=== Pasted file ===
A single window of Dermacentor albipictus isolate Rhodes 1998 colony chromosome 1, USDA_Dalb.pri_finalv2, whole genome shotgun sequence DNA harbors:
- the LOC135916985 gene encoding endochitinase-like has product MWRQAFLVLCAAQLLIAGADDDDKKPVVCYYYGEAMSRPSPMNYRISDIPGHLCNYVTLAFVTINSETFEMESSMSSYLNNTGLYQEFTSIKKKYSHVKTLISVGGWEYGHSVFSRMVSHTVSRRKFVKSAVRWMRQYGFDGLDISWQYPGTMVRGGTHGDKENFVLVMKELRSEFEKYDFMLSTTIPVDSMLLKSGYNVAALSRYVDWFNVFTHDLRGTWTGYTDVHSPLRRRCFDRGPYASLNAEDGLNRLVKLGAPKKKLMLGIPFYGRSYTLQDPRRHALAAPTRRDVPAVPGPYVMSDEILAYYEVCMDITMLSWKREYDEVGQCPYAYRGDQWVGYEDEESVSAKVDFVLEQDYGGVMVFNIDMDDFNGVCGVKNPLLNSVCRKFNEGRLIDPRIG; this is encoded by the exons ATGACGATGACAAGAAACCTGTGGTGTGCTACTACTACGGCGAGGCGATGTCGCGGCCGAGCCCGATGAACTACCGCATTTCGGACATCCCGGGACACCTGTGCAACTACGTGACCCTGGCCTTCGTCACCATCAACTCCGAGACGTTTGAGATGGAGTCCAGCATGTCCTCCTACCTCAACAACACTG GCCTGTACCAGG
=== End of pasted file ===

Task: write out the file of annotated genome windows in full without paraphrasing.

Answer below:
A single window of Dermacentor albipictus isolate Rhodes 1998 colony chromosome 1, USDA_Dalb.pri_finalv2, whole genome shotgun sequence DNA harbors:
- the LOC135916985 gene encoding endochitinase-like has product MWRQAFLVLCAAQLLIAGADDDDKKPVVCYYYGEAMSRPSPMNYRISDIPGHLCNYVTLAFVTINSETFEMESSMSSYLNNTGLYQEFTSIKKKYSHVKTLISVGGWEYGHSVFSRMVSHTVSRRKFVKSAVRWMRQYGFDGLDISWQYPGTMVRGGTHGDKENFVLVMKELRSEFEKYDFMLSTTIPVDSMLLKSGYNVAALSRYVDWFNVFTHDLRGTWTGYTDVHSPLRRRCFDRGPYASLNAEDGLNRLVKLGAPKKKLMLGIPFYGRSYTLQDPRRHALAAPTRRDVPAVPGPYVMSDEILAYYEVCMDITMLSWKREYDEVGQCPYAYRGDQWVGYEDEESVSAKVDFVLEQDYGGVMVFNIDMDDFNGVCGVKNPLLNSVCRKFNEGRLIDPRIG; this is encoded by the exons ATGACGATGACAAGAAACCTGTGGTGTGCTACTACTACGGCGAGGCGATGTCGCGGCCGAGCCCGATGAACTACCGCATTTCGGACATCCCGGGACACCTGTGCAACTACGTGACCCTGGCCTTCGTCACCATCAACTCCGAGACGTTTGAGATGGAGTCCAGCATGTCCTCCTACCTCAACAACACTG GCCTGTACCAGG